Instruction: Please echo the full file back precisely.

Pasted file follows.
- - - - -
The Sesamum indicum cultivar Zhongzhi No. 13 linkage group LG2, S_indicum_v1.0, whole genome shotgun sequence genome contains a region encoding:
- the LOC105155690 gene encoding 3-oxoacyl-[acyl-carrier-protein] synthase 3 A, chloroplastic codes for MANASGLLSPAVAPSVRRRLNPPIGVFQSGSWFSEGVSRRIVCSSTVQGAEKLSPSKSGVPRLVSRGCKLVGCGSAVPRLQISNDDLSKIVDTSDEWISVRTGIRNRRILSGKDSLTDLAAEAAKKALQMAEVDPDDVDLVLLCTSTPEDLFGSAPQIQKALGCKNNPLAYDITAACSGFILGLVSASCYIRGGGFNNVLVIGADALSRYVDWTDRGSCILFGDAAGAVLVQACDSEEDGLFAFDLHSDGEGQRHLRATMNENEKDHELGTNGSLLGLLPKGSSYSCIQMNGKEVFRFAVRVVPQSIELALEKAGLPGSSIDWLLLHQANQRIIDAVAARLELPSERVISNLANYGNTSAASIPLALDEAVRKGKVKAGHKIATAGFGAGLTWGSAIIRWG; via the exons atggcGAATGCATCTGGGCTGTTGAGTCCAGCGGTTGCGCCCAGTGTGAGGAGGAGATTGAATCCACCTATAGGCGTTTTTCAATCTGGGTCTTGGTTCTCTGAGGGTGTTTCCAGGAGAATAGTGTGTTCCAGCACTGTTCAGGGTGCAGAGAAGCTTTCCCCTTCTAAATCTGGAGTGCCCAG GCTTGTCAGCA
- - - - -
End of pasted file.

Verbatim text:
The Sesamum indicum cultivar Zhongzhi No. 13 linkage group LG2, S_indicum_v1.0, whole genome shotgun sequence genome contains a region encoding:
- the LOC105155690 gene encoding 3-oxoacyl-[acyl-carrier-protein] synthase 3 A, chloroplastic codes for MANASGLLSPAVAPSVRRRLNPPIGVFQSGSWFSEGVSRRIVCSSTVQGAEKLSPSKSGVPRLVSRGCKLVGCGSAVPRLQISNDDLSKIVDTSDEWISVRTGIRNRRILSGKDSLTDLAAEAAKKALQMAEVDPDDVDLVLLCTSTPEDLFGSAPQIQKALGCKNNPLAYDITAACSGFILGLVSASCYIRGGGFNNVLVIGADALSRYVDWTDRGSCILFGDAAGAVLVQACDSEEDGLFAFDLHSDGEGQRHLRATMNENEKDHELGTNGSLLGLLPKGSSYSCIQMNGKEVFRFAVRVVPQSIELALEKAGLPGSSIDWLLLHQANQRIIDAVAARLELPSERVISNLANYGNTSAASIPLALDEAVRKGKVKAGHKIATAGFGAGLTWGSAIIRWG; via the exons atggcGAATGCATCTGGGCTGTTGAGTCCAGCGGTTGCGCCCAGTGTGAGGAGGAGATTGAATCCACCTATAGGCGTTTTTCAATCTGGGTCTTGGTTCTCTGAGGGTGTTTCCAGGAGAATAGTGTGTTCCAGCACTGTTCAGGGTGCAGAGAAGCTTTCCCCTTCTAAATCTGGAGTGCCCAG GCTTGTCAGCA